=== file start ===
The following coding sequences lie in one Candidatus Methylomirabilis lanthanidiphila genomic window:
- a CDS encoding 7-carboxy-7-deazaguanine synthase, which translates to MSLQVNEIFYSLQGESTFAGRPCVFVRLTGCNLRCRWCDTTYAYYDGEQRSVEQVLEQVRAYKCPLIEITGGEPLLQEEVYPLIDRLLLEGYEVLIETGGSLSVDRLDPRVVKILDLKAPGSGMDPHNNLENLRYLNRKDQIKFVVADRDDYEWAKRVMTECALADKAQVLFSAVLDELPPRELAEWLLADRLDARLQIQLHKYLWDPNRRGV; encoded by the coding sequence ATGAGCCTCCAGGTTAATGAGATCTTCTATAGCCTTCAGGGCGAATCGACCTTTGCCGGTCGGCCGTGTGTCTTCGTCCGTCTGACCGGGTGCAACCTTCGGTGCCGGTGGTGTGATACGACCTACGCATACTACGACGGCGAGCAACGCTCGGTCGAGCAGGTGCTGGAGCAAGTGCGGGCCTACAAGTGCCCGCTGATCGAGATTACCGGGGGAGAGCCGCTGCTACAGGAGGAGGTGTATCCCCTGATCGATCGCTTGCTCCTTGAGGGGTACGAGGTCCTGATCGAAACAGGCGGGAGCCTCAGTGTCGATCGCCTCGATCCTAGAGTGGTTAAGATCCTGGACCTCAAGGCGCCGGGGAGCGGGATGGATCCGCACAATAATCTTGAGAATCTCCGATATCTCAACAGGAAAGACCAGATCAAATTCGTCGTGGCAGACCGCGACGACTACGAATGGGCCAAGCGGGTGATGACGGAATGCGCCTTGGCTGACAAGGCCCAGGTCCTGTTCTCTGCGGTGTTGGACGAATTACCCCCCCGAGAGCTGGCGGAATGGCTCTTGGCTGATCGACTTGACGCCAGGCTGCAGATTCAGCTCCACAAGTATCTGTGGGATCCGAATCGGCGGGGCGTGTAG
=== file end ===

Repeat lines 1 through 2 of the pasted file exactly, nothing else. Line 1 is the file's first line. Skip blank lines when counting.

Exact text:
The following coding sequences lie in one Candidatus Methylomirabilis lanthanidiphila genomic window:
- a CDS encoding 7-carboxy-7-deazaguanine synthase, which translates to MSLQVNEIFYSLQGESTFAGRPCVFVRLTGCNLRCRWCDTTYAYYDGEQRSVEQVLEQVRAYKCPLIEITGGEPLLQEEVYPLIDRLLLEGYEVLIETGGSLSVDRLDPRVVKILDLKAPGSGMDPHNNLENLRYLNRKDQIKFVVADRDDYEWAKRVMTECALADKAQVLFSAVLDELPPRELAEWLLADRLDARLQIQLHKYLWDPNRRGV; encoded by the coding sequence ATGAGCCTCCAGGTTAATGAGATCTTCTATAGCCTTCAGGGCGAATCGACCTTTGCCGGTCGGCCGTGTGTCTTCGTCCGTCTGACCGGGTGCAACCTTCGGTGCCGGTGGTGTGATACGACCTACGCATACTACGACGGCGAGCAACGCTCGGTCGAGCAGGTGCTGGAGCAAGTGCGGGCCTACAAGTGCCCGCTGATCGAGATTACCGGGGGAGAGCCGCTGCTACAGGAGGAGGTGTATCCCCTGATCGATCGCTTGCTCCTTGAGGGGTACGAGGTCCTGATCGAAACAGGCGGGAGCCTCAGTGTCGATCGCCTCGATCCTAGAGTGGTTAAGATCCTGGACCTCAAGGCGCCGGGGAGCGGGATGGATCCGCACAATAATCTTGAGAATCTCCGATATCTCAACAGGAAAGACCAGATCAAATTCGTCGTGGCAGACCGCGACGACTACGAATGGGCCAAGCGGGTGATGACGGAATGCGCCTTGGCTGACAAGGCCCAGGTCCTGTTCTCTGCGGTGTTGGACGAATTACCCCCCCGAGAGCTGGCGGAATGGCTCTTGGCTGATCGACTTGACGCCAGGCTGCAGATTCAGCTCCACAAGTATCTGTGGGATCCGAATCGGCGGGGCGTGTAG